Posted on March 2, 2012
Friday blog days will be silly or stream of consciousness or who knows what will strike my fancy. The idea comes from the years I taught elementary school physical education classes. Great job compared to my years of teaching reading and language arts with all those papers to grade. LOL
I wore shorts to school and lesson plans were easy because every Friday’s plan read Free Day. The other P.E. teacher and I put out assorted equipment and allowed the kids to have supervised free time during class. Things may have changed as far as teaching P.E. goes, who knows? But Friday’s on the blog will be free, crazy, and definitely fun.
Today’s topic is purple cows. I’m also testing a principal I learned from Kristin Lamb’s WANA class on social media–a snappy subject line. Did it grab your attention???
Why a purple cow blog? Because I’ve always been intrigued by the work of Gelett Burgess and especially his poem about the purple cow.
Burgess, a fascinating Bohemian, wrote other whimsical, nonsense poetry, but THE PURPLE COW is by far the most famous. I know I’ve quoted it a gazillion times. Though, like most people, I leave off the second line of the title: Reflections on a Mythic Beast Who’s Quite Remarkable, at Least. Pity too because that’s where the essence lies. Here’s the original the poem as published in 1895.
Purple cow is a metaphor for something that is out of the ordinary, something remarkable. Maybe Bugress didn’t personally want to be considered different. In reality he was. Some say his works inspired Dr. Seuss. The Gelett Burgess Center for creative expression, organized to honor his creativity, gives The Gelett Burgess Children’s Book Awards yearly. It’s not the Caldecott, but still a prestigious honor for a children’s book.
Too many people do not want to take chances and be that Purple Cow, to stand out from the rest. To conform is to be comfortable, and many of us like to feel comfortable. But, is comfortable the place to be if you are a writer?
I say no. Not with the publishing paradigm shift which allows anyone and everyone to become a published writer.
We have to be Purple cows. Different. Willing to stand out from the rest.Our stories need to be remarkable. Exceptional. After all, does the world need another ordinary writer, another ordinary story? I don’t think so.
Purple cow writers must be different at the same time consummate professionals. With the new reader-driven paradigm in publishing, we struggle to be noticed, to stand out in the pack. Often, we’re not traditionally published because our stories don’t fit the Big Six genre boxes. Agents scratch their heads trying to pigeonhole our work. Which makes us half purple. To be a realio, trulio Purple Cow writer, we have to
- create rich, absorbing stories with emotional impact to grab the reader
- know craft rules then break the ones that benefit our story
- never stop learning
- view every writing project as a stepping stone to something better
- be devoted to KL’s social media theory for getting our name and our work noticed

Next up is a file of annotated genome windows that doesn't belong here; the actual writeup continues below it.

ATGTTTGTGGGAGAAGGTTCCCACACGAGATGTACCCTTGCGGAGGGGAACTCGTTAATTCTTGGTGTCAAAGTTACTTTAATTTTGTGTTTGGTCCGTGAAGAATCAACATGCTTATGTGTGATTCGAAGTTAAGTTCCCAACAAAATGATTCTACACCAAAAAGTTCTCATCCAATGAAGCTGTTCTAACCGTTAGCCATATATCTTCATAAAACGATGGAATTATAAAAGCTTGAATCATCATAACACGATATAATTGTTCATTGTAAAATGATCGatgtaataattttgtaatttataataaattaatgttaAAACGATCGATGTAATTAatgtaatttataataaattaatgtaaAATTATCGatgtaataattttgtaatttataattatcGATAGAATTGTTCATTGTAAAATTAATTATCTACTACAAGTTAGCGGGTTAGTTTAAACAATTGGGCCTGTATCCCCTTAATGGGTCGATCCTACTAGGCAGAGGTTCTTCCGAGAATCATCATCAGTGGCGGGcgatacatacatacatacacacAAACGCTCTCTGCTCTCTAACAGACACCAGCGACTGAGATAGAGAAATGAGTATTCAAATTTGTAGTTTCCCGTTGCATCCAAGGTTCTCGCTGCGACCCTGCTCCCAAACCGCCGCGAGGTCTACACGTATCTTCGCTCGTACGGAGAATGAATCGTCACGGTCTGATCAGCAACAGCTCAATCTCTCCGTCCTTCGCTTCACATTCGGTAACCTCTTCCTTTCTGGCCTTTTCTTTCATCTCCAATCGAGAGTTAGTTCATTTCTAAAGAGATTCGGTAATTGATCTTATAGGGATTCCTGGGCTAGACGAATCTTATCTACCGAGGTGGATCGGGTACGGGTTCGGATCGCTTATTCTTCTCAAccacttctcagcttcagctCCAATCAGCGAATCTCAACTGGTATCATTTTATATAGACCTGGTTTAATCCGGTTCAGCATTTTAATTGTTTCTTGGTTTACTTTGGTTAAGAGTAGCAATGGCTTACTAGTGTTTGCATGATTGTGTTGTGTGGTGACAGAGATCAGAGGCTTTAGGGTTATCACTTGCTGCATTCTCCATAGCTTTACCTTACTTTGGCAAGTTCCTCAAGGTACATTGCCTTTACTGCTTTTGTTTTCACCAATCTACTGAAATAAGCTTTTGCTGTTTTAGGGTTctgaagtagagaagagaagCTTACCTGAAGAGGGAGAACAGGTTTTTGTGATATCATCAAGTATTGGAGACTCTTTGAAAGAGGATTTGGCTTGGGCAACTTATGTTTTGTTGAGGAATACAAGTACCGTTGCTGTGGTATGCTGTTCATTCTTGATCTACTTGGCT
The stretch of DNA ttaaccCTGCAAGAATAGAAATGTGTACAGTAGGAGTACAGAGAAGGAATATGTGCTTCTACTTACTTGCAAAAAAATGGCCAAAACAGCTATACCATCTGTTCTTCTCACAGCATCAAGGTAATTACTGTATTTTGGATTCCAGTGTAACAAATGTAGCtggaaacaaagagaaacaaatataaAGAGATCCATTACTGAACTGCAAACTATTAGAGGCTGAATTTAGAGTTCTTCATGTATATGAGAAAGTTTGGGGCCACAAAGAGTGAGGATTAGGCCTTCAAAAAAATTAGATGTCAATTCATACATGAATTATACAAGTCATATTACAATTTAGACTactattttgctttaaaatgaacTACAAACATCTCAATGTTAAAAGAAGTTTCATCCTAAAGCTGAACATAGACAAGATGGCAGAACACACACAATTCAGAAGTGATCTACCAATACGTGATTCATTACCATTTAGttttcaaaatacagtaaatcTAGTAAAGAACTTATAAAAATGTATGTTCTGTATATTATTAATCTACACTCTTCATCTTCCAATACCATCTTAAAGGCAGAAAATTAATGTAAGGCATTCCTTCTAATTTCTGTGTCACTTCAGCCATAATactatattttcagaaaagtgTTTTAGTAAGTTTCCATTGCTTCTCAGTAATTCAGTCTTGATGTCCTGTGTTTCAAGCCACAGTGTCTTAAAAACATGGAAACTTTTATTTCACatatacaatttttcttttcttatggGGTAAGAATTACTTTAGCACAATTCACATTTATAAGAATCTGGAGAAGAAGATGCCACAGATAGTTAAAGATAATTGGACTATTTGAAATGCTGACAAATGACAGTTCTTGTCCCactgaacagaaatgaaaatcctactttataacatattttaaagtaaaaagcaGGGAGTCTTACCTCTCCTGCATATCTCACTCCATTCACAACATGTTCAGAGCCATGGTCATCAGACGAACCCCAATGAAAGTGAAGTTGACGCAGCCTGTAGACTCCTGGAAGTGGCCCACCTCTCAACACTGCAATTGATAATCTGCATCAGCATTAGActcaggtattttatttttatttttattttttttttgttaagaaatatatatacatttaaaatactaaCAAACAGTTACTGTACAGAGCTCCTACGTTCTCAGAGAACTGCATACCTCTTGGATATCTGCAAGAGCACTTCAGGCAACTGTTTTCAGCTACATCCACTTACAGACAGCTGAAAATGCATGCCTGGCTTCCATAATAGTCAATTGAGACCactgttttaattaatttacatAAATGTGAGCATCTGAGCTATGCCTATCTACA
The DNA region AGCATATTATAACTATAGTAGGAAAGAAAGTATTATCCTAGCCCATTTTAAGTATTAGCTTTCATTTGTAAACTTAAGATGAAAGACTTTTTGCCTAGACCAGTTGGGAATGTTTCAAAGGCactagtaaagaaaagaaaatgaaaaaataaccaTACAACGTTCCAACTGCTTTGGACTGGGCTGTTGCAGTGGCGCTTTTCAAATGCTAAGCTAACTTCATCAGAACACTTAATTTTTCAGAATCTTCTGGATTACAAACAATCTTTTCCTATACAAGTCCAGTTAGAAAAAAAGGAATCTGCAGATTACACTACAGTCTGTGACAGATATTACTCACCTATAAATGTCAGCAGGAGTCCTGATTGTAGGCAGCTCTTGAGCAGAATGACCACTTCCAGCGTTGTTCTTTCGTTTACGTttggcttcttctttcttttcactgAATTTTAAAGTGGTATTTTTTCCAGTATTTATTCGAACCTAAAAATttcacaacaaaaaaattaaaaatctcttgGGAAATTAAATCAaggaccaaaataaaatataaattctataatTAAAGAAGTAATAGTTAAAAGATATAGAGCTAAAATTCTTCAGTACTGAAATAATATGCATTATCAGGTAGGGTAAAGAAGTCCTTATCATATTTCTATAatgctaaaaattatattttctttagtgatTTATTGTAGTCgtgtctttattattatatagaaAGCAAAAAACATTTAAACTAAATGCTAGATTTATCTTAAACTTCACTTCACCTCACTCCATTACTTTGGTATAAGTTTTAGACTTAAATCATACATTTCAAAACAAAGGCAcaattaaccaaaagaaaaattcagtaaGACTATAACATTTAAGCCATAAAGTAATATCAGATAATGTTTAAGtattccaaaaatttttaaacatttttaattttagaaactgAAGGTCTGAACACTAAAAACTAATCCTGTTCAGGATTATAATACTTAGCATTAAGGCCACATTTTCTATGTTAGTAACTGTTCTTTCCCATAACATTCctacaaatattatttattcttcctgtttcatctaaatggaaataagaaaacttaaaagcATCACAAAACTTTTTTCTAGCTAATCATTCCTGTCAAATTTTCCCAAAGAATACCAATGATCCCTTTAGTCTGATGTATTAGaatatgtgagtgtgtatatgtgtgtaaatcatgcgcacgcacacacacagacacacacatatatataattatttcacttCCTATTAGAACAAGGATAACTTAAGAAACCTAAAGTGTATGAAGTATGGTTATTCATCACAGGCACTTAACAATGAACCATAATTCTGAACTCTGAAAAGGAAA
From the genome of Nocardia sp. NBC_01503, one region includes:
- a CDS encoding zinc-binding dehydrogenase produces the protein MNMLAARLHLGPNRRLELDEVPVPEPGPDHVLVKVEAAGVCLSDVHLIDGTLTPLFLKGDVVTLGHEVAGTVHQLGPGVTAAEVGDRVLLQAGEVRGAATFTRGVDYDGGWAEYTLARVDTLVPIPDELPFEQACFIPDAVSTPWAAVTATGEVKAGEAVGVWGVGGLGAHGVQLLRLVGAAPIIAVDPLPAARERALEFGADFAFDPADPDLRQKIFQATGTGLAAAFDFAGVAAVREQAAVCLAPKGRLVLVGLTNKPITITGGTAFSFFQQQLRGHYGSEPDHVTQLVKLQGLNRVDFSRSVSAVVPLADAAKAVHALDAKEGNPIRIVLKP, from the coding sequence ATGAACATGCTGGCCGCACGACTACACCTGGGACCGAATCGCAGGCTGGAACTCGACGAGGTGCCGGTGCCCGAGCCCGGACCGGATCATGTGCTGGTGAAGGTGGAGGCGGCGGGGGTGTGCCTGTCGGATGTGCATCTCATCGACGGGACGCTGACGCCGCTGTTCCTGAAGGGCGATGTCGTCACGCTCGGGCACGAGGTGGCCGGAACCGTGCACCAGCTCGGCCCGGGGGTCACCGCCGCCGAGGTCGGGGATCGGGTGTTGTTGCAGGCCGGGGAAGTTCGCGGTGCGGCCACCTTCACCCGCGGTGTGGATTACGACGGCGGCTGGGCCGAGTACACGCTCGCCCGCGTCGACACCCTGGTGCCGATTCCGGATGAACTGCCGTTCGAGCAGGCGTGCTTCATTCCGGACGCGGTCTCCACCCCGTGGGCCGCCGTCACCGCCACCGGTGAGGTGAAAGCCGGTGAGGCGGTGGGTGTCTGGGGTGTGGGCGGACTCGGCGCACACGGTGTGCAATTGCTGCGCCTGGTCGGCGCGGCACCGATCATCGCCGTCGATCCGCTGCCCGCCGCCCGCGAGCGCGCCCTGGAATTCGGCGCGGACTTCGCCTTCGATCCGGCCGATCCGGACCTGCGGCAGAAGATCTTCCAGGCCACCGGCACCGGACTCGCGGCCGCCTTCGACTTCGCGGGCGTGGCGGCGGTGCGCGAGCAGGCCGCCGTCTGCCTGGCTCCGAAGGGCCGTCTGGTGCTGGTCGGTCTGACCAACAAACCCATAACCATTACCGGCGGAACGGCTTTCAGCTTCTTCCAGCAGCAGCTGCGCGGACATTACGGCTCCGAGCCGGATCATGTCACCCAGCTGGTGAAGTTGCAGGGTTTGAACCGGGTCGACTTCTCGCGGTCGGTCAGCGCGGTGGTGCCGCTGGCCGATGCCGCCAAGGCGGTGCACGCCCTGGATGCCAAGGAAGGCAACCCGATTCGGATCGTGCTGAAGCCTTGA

What about you? Are you a PURPLE COW? Do you dare to step out of your comfort?
Posted on February 29, 2012
Dictionary.com defines procrastination as the act or habit of procrastinating, or putting off or delaying, especially something requiring immediate attention
I really, really hate when a definition uses the word, don’t you? Still the meaning is very clear — putting off something.
Is procrastination deliberate or subconscious?
Steven Pressfield, author of The War of Art calls procrastination a form of resistance. He believes creative types face lots of resistance and offers inspiration to overcome that resistance. If you don’t own a copy of Pressfield’s book you should, it’s gotten me over more than one bumpy writing slowdown. Btw, I don’t get any kickback.
I’m not sure what to call procrastination, but I know it’s a disease shared by too many writers, myself included. And, procrastination is a clever enemy. Half the time, Mr. P aka procrastination disguises himself as very worthy endeavors like
A writer’s meeting to get a writer fix
A computer game to “clear your head”
A movie for “research”
Social media is one of Mr. P’s favorite tactics. Who among us doesn’t find Twitter or FB or web surfing sucking precious time from our day?
My favorite delay is a power nap to refresh my brain’s hard drive. Naps may work, but am I really just giving in to procrastination’s subtle ways when fifteen minutes slides into an hour or two?
Writing is hard work. A solitary work. Those two facts alone stall too many of us and allow Mr. P’s power to succeed.
“Procrastination is one of the most common and deadliest of diseases and its toll on success and happiness is heavy.” ~Wayne Dyer
So how do we cure the culprit that steals our words from the page?
Ali Luke in her blog How to Stop Procrastinating and Start Writing suggests four steps.
Great hints are offered on How to Stop Procrastinating
For me, and maybe other writers, I shoo Mr. P away by putting my butt in the chair and W-R-I-T-I-N-G every day whether I feel like it or not, whether what I write is worthy of a Hemingway or not. It works for me. What works for you?
As part of One Word Wednesday, I want to play a game I used when teaching spelling—writing a sentence with the word. Leave your sentence in a comment. No grading involved just for fun.
Dictionary.com suggests: She was smart, but her constant procrastination led her to be late with almost every assignment.
How would you use PROCRASTINATION in a sentence?